Florida, as will be seen, that the plant was also intro-duced into Portugal and from Portugal into France. It must be borne in mind, however, that Howes' statement is not coeval with the event to which he refers, but was drafted sixty-five years afterwards. In Stow's "Annales" it is entirely absent. It is there-fore not consistent with the facts, as some authors have done, to attribute this and the data that follow below, contained in a book of 1631, to Stow, who died in 1606. Nor is Howes' assertion, as has been argued, corroborated by Taylor, the water-poet, who in a post-script to his versified Life of Thomas Parr says that tobacco was first brought into England in 1565 by Hawkins, adding, "It is a doubtful question whether the devil brought tobacco into England in a coach, for both appeared about the same time." Taylor's work was published in 1635, and his plea for Hawkins is simply copied from Howes. Nevertheless I am under the impression that Howes honestly reproduced a tra-dition which was current in the latter part of the sixteenth century and had come down to his own time. It is far less this tradition itself, however, than the total of the circumstantial evidence which compels us to pin our faith in Hawkins as the introducer of Nicotiana rustica; for this species was grown in England in the latter part of the sixteenth century, so that its presence in English soil must be accounted for in a reasonable manner. Dr. Brushfield, in 1898, formulated his opinion thus : "Tobacco was first im-ported into Europe about the year 1560, but not into England until a few years later. The first English-man to notice it was Sir J. Hawkins in 1565 ; whether, however, he brought any to this country is unknown, most probably he did, the other alternative being its importation from Spain." In this view the botanical side of the question is disregarded, and Spain cannot be called to the witness-stand, as the Spaniards were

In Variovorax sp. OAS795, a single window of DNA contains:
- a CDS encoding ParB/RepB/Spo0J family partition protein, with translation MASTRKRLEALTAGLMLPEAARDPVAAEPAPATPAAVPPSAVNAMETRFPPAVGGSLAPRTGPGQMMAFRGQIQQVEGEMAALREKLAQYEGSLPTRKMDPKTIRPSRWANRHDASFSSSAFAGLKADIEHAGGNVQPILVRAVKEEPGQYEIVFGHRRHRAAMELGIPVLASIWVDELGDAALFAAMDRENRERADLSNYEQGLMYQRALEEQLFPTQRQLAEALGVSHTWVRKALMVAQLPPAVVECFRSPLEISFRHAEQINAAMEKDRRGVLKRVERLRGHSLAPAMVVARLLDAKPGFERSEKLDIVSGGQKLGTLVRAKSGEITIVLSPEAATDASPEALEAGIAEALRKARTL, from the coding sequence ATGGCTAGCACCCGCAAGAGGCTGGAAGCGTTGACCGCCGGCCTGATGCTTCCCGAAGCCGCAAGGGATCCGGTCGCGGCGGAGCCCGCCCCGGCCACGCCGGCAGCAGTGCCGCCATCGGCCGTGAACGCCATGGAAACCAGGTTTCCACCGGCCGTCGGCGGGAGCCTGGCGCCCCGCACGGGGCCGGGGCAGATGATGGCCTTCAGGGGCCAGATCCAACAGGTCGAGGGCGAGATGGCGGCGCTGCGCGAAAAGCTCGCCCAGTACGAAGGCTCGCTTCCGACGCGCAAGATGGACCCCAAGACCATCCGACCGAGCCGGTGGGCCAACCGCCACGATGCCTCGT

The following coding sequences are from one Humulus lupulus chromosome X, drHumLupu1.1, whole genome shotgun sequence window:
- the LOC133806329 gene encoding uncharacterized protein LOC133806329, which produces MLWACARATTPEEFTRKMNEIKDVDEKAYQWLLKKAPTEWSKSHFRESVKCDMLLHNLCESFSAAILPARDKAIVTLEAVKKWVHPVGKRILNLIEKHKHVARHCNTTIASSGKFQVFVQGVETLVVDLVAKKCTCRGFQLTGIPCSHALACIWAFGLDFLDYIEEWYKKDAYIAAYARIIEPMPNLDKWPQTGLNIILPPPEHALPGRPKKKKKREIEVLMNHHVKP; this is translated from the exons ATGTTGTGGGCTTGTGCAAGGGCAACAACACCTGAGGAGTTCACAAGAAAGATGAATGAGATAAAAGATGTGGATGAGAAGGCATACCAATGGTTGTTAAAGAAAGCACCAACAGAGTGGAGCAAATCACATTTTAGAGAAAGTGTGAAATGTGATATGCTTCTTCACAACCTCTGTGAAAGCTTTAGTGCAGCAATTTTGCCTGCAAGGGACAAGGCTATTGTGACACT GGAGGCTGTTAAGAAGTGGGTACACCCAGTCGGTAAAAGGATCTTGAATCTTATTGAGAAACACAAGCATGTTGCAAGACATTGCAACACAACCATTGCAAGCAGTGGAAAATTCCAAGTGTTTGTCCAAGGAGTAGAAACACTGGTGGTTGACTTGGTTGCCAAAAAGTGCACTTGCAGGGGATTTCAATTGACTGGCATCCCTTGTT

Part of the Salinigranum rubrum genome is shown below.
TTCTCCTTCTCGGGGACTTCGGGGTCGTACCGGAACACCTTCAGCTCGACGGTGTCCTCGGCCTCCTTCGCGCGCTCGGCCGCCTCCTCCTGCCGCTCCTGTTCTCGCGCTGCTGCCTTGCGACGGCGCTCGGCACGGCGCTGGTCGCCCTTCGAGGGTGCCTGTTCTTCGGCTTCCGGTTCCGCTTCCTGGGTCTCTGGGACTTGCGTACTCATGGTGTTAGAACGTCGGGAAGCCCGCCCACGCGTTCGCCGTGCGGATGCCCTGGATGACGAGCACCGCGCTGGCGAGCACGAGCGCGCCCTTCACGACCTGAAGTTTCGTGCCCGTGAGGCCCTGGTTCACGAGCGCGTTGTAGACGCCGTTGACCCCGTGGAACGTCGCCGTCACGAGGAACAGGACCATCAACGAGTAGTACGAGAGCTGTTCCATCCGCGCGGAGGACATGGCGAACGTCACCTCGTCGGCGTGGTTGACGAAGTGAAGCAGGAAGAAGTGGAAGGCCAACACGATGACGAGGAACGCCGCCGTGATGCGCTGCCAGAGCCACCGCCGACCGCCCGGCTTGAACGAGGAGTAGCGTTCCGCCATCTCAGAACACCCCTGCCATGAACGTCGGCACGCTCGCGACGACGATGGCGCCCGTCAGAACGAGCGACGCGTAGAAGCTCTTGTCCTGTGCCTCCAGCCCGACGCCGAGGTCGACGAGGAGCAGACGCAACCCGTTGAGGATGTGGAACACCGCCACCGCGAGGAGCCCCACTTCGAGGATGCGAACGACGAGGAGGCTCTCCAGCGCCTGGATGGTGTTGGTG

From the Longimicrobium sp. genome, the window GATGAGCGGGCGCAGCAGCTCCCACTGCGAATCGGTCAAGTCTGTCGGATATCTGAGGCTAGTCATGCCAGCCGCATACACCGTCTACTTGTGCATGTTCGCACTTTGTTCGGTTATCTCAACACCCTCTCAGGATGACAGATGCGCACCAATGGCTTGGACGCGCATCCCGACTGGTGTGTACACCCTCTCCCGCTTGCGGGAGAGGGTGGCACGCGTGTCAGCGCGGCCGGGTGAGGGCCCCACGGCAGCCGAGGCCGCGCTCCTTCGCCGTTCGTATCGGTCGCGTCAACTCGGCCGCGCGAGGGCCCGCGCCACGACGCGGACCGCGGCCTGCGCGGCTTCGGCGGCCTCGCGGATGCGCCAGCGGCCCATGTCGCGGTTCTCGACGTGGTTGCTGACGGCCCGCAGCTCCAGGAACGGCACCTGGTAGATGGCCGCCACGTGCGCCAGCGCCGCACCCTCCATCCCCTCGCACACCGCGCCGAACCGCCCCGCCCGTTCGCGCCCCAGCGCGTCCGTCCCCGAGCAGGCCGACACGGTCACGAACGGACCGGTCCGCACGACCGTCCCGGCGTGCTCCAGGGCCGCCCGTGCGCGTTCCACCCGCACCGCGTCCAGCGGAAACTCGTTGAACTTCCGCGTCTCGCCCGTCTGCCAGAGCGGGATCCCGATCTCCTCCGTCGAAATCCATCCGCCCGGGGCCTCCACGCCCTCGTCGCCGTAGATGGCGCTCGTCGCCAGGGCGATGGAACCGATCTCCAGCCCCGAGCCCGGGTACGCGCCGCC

[ 101